There’s been some talk about the Keystone pipeline, and I have been thinking about it some more since the recent train oil spill in Quebec. I think there is some misinformation out there about the addition to the Keystone Pipeline.
I was going to write a big long story about it to clarify the facts, but I like this version better than anything I would write about it, so you can check it out if you want.
These are my opinions on it right now:
1) I am not thrilled with the “eminent domain” issues. It concerns me that land can just be grabbed from private citizens for “the greater good” of putting a pipeline in that not everyone wants.
2) Ultimately having quicker access to the refineries is not going to bring down the price at the pump for gasoline. Oil goes to a great number of things, gasoline only being a small part of that.
3) The oil that will be flowing in the pipeline is not “American” oil, we don’t have rights to it. It is Canadian oil, being sold to China. They are paying us for the ease of transportation and right of way.
4) It will provide 20,000 more jobs, for the short term. There will be a small amount of long-term jobs added to the US economy as a result, mostly down in Texas refineries. This is good for Houston, so I won’t complain.
5) The “tar-sands” issue is a little tricky. I have worries about environmental effects. The pipeline addition will add 1.2 billion metric tons of carbon pollution to the atmosphere during its 50-year lifespan. However, if the pipeline doesn’t go through, it’s not like it will stop the production or flow of this “tar-sands” oil. There is already approval and movement towards a pipeline being built running east to west in Canada. They don’t need us, necessarily – the oil will still get refined, this way or that way. Or, if the oil cannot be refined, it would be replaced in the world market by oil from Venezuela, which is even “dirtier”, but who, as a country, is not as friendly with the US.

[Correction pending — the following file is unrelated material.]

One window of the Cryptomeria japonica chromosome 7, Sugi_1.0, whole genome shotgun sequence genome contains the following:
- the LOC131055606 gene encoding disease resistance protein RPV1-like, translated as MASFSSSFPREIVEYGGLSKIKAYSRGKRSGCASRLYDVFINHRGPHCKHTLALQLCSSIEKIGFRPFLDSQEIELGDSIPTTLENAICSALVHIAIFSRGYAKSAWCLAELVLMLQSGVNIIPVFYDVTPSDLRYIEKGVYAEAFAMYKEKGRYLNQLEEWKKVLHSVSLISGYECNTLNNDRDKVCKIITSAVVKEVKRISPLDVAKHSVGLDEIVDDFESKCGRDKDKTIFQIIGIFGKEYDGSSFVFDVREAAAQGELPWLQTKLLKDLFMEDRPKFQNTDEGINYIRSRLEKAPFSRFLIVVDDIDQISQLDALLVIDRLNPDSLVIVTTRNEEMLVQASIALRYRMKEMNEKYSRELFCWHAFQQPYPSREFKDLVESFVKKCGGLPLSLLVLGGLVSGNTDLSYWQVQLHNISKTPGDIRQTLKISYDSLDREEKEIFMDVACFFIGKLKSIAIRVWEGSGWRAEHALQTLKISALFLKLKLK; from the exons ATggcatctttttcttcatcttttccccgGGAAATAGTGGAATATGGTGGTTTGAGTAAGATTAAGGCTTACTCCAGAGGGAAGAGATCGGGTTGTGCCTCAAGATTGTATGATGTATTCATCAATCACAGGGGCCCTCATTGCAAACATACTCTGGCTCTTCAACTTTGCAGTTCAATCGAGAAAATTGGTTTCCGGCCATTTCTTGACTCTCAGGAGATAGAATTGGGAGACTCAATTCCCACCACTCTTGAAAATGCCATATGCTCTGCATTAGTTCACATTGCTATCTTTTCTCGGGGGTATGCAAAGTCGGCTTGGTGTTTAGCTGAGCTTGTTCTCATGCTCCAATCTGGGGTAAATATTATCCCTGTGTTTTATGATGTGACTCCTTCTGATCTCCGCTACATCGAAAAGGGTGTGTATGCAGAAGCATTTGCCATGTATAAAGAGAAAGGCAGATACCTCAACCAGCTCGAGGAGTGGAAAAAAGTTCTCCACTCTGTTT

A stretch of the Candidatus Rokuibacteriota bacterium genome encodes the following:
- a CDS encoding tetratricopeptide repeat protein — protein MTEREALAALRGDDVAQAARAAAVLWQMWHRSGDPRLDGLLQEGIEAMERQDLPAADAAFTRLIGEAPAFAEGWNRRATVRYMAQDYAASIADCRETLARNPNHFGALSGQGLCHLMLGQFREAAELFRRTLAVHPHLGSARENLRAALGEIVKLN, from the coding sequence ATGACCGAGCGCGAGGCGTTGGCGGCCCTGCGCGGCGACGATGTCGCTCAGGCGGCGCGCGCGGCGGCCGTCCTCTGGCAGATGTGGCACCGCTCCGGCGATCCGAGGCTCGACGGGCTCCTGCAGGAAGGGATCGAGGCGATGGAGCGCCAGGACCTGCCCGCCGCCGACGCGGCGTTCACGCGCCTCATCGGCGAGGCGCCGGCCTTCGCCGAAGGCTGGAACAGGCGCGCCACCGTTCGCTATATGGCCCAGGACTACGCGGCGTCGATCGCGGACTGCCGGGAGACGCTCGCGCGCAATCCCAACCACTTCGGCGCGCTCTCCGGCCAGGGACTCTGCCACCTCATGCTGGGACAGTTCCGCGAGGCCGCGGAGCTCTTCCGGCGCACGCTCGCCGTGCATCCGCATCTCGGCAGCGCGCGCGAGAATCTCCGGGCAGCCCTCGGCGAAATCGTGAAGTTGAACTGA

6) I worry about the safety of the pipelines long-term, about spills and leaks into the ecosystem. However, leaks and spills can come from trucks and trains carrying the oil from one place to another, just as well as (if not more often) than it can come from a defect in a pipeline carrying it from one place to another.
7) I think the solution eventually is for us to kick the oil habit, but that is not going to happen over the this generation, or the next. We have a long way to go before we can become independent of oil as an energy source.
Here is a map of the proposed new route. The current Keystone Pipeline is the purple solid line. The dotted blue is the Keystone XL proposed route, and the yellow and brown are the additional paths to be added later.
Right now the government has postponed making a decision on this until 2014. I am not actually that hopeful that the environmentalists will win, although they are my “dog in this fight”. The environmentalists won before, with Nixon and the Trans-Atlantic pipeline in Alaska, in 1970-1972, but Nixon and the governmental seat found a way to get around them and build that darn pipeline anyway. That is probably what will happen again. We’ll see as this momentum continues to build.
I haven’t had much to write about/felt like writing on here lately. We’ve been busy at home with kids and school and sports. Hopefully soon I will have some more outdoor adventures to write about.